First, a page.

I remember a time where everything felt new, where I'd write things and not get upset with myself, or be so harsh about it, for thinking I could do better and that I don't have this or that skill to properly do justice to the thing I want to create, to actualize the vision. Even this, this little vignette, began as an attempt at a story in an environment familiar to me, and has ended as little more than a creative essay, because I didn't have the courage to try and tell a satisfying narrative. I copped out. Look at him, walking like a ghost through my mind down the road. If I keep going, I'll eventually come across these beautiful secluded neighborhoods with big houses and bright lights, hidden away in the dense tree cover. If I turn around, and fold space and time with my imagination as I walk, like some mental warp drive, I'd follow the bustle of suburban America, through denser and denser population centers until I finally reach Dallas. There's so much construction here; oil money, medical money, sports money, so many things happening. I can't even contain them all in memory, they stretch, elongate, become unreal abstractions, dreams.
I keep walking, if I go just a bit further I'll reach a crossroads in my mind, maybe Robert Johnson will be there with his 10 dollar guitar, waiting for his time with the devil, to sell his soul so he can play the blues. It's not out of the realm of possibility, I did have a dream about him the other night. Anything could happen, I don't know where the Hell I'm going, I don't know what interests me, what I want, I'm caught in a tight snare of infinite possibilities. I'm still young, even though I feel older, I'm creative, the people I talk to seem to enjoy my company. I could do so much if I just knew what I wanted, or how to go after it. That critical voice inside has scrambled me up, like it always does. Confused me, redirected me in circles after my own tail, left me exhausted and distraught. The voice of judgement, the voice of your own private wrath.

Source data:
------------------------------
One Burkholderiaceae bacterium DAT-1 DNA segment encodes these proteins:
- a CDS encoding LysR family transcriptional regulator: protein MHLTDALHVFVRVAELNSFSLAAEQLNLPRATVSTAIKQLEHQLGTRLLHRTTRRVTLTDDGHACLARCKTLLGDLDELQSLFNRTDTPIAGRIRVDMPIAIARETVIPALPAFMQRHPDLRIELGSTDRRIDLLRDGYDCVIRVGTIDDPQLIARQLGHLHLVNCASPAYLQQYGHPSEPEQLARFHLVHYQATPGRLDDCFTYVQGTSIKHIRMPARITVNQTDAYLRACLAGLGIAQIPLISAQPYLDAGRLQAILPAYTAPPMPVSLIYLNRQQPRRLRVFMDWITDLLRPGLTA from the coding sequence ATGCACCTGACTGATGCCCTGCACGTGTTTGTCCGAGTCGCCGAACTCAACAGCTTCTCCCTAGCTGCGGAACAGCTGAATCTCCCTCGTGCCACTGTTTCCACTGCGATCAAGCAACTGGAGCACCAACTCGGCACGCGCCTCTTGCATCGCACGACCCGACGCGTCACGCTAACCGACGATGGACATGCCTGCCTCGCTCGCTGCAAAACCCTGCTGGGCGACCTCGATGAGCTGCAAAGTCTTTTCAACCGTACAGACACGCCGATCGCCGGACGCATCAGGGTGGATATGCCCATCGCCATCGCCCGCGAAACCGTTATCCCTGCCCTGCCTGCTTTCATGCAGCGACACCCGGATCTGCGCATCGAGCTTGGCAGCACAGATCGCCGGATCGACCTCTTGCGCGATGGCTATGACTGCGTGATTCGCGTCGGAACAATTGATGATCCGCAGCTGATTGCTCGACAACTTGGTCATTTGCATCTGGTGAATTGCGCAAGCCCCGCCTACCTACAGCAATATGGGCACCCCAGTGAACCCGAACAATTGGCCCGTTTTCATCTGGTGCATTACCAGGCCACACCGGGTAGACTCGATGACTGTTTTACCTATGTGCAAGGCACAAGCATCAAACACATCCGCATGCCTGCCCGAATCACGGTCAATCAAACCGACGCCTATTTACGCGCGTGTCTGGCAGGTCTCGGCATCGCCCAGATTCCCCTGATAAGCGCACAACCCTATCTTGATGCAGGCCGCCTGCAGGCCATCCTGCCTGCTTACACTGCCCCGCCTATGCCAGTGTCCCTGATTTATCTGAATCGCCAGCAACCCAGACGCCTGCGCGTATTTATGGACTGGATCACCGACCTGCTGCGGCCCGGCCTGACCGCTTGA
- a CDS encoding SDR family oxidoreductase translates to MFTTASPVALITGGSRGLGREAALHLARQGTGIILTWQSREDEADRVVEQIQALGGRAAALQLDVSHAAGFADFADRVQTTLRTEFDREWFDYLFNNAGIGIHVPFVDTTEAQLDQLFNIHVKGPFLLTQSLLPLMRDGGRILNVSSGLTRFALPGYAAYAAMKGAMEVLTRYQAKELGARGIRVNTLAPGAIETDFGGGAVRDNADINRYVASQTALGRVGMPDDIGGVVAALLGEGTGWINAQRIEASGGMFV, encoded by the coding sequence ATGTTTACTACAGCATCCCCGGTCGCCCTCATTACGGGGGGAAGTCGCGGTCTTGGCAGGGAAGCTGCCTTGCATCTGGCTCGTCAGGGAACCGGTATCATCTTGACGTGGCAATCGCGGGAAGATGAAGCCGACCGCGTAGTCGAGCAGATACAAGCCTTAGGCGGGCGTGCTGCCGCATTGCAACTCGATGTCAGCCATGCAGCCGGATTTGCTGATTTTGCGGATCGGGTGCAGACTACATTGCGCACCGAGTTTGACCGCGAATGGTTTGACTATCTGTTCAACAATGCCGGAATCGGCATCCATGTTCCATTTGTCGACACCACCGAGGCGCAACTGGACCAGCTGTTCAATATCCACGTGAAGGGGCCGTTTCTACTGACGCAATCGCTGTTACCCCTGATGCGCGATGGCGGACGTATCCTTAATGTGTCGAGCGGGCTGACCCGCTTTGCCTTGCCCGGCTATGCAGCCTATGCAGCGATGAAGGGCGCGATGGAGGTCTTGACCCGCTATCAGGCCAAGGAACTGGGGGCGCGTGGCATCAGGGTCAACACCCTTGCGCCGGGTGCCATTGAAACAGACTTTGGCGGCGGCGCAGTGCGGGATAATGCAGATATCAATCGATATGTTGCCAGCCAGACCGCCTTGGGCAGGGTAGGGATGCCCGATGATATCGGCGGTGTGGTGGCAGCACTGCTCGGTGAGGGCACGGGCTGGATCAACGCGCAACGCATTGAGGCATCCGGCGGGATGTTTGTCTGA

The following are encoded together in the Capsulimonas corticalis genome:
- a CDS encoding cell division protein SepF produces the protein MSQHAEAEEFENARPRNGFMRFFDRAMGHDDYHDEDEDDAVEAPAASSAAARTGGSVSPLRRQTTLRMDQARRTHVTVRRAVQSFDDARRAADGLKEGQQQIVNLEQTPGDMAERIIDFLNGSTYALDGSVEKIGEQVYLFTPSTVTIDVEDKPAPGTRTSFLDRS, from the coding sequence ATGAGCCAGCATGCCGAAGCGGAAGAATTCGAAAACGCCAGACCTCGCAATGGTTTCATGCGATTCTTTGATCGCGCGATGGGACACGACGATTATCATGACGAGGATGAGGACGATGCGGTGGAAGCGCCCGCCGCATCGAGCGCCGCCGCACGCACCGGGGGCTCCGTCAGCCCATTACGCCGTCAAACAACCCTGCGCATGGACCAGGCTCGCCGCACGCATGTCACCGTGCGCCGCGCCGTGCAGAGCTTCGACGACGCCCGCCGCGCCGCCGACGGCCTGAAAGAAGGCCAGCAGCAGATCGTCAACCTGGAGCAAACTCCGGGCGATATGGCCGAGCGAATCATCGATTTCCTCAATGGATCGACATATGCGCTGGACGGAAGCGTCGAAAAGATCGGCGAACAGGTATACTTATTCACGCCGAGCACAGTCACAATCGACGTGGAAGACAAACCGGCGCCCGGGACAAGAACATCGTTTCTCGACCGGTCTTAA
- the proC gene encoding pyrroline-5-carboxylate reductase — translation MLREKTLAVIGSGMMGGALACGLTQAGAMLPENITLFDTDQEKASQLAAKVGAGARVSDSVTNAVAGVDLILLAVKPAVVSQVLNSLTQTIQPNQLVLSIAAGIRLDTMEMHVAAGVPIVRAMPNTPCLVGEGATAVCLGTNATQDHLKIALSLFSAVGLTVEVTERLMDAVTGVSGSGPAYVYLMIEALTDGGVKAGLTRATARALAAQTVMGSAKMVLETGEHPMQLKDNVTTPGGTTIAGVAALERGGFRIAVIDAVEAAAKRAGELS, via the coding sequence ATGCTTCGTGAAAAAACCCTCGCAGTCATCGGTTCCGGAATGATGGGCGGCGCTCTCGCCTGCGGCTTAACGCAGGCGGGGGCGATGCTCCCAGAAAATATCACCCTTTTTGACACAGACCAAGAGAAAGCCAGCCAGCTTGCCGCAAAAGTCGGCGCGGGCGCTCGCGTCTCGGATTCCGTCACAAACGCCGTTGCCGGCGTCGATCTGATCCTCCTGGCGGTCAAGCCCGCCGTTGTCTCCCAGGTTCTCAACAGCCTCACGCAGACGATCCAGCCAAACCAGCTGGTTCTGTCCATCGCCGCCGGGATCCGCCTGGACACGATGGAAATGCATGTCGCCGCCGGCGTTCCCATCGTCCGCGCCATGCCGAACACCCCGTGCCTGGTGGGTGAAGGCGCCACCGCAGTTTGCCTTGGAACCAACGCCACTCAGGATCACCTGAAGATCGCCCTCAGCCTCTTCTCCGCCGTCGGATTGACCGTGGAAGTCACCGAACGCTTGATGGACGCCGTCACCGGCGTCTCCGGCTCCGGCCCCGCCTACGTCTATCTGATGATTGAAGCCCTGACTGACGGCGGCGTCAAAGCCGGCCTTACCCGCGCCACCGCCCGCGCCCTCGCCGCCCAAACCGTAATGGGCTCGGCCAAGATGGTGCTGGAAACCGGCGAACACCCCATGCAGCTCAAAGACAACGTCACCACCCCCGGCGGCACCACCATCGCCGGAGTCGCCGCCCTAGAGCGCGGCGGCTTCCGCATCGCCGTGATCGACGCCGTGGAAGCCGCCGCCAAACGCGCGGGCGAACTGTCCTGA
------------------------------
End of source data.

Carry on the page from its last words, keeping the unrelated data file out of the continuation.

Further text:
Out here there's no judgement but my own, I guess like always. It's getting very dark now, past midnight, as time lurches forward at an accelerated pace. The hours wind around the clock and daylight flashes above in days that last an instant, like cracks of sudden lightning before it is night again and the moon swells from out of ragged grey clouds like a hot white bulb. The cities and towns and fields of nothing all run together and twist in spirals towards some inevitable conclusion in my dreams, on the bridge between memory and experience, where fantasies grow and change. Hopefully some new day will peek over the horizon, like an eye through a keyhole, and I'll breathe easy again.